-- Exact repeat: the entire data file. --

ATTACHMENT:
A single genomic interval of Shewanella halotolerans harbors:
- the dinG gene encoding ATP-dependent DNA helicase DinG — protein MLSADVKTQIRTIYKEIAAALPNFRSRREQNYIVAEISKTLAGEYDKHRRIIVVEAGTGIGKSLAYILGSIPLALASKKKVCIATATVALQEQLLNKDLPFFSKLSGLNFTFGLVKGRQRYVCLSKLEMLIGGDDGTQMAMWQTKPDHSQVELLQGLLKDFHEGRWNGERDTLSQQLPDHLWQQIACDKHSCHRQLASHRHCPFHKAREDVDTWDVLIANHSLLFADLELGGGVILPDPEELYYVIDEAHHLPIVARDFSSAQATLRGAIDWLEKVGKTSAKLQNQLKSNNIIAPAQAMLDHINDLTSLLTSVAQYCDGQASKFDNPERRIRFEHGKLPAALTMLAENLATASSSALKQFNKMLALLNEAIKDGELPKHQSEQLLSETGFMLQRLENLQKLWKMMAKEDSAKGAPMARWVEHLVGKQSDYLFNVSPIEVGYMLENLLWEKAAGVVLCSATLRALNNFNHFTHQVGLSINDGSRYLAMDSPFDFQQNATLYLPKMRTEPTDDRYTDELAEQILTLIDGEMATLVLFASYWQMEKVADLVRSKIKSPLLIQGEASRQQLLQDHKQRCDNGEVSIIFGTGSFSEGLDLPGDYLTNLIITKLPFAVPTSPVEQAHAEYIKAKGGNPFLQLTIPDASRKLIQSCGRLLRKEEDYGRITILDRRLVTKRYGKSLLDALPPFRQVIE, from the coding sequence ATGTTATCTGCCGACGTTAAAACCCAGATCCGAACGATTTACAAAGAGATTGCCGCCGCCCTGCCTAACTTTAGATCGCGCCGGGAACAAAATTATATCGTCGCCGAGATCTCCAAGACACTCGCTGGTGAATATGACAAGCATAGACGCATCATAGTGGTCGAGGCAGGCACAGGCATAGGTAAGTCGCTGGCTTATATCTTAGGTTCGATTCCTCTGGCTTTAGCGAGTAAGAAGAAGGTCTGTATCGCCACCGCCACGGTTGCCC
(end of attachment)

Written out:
A single genomic interval of Shewanella halotolerans harbors:
- the dinG gene encoding ATP-dependent DNA helicase DinG — protein MLSADVKTQIRTIYKEIAAALPNFRSRREQNYIVAEISKTLAGEYDKHRRIIVVEAGTGIGKSLAYILGSIPLALASKKKVCIATATVALQEQLLNKDLPFFSKLSGLNFTFGLVKGRQRYVCLSKLEMLIGGDDGTQMAMWQTKPDHSQVELLQGLLKDFHEGRWNGERDTLSQQLPDHLWQQIACDKHSCHRQLASHRHCPFHKAREDVDTWDVLIANHSLLFADLELGGGVILPDPEELYYVIDEAHHLPIVARDFSSAQATLRGAIDWLEKVGKTSAKLQNQLKSNNIIAPAQAMLDHINDLTSLLTSVAQYCDGQASKFDNPERRIRFEHGKLPAALTMLAENLATASSSALKQFNKMLALLNEAIKDGELPKHQSEQLLSETGFMLQRLENLQKLWKMMAKEDSAKGAPMARWVEHLVGKQSDYLFNVSPIEVGYMLENLLWEKAAGVVLCSATLRALNNFNHFTHQVGLSINDGSRYLAMDSPFDFQQNATLYLPKMRTEPTDDRYTDELAEQILTLIDGEMATLVLFASYWQMEKVADLVRSKIKSPLLIQGEASRQQLLQDHKQRCDNGEVSIIFGTGSFSEGLDLPGDYLTNLIITKLPFAVPTSPVEQAHAEYIKAKGGNPFLQLTIPDASRKLIQSCGRLLRKEEDYGRITILDRRLVTKRYGKSLLDALPPFRQVIE, from the coding sequence ATGTTATCTGCCGACGTTAAAACCCAGATCCGAACGATTTACAAAGAGATTGCCGCCGCCCTGCCTAACTTTAGATCGCGCCGGGAACAAAATTATATCGTCGCCGAGATCTCCAAGACACTCGCTGGTGAATATGACAAGCATAGACGCATCATAGTGGTCGAGGCAGGCACAGGCATAGGTAAGTCGCTGGCTTATATCTTAGGTTCGATTCCTCTGGCTTTAGCGAGTAAGAAGAAGGTCTGTATCGCCACCGCCACGGTTGCCC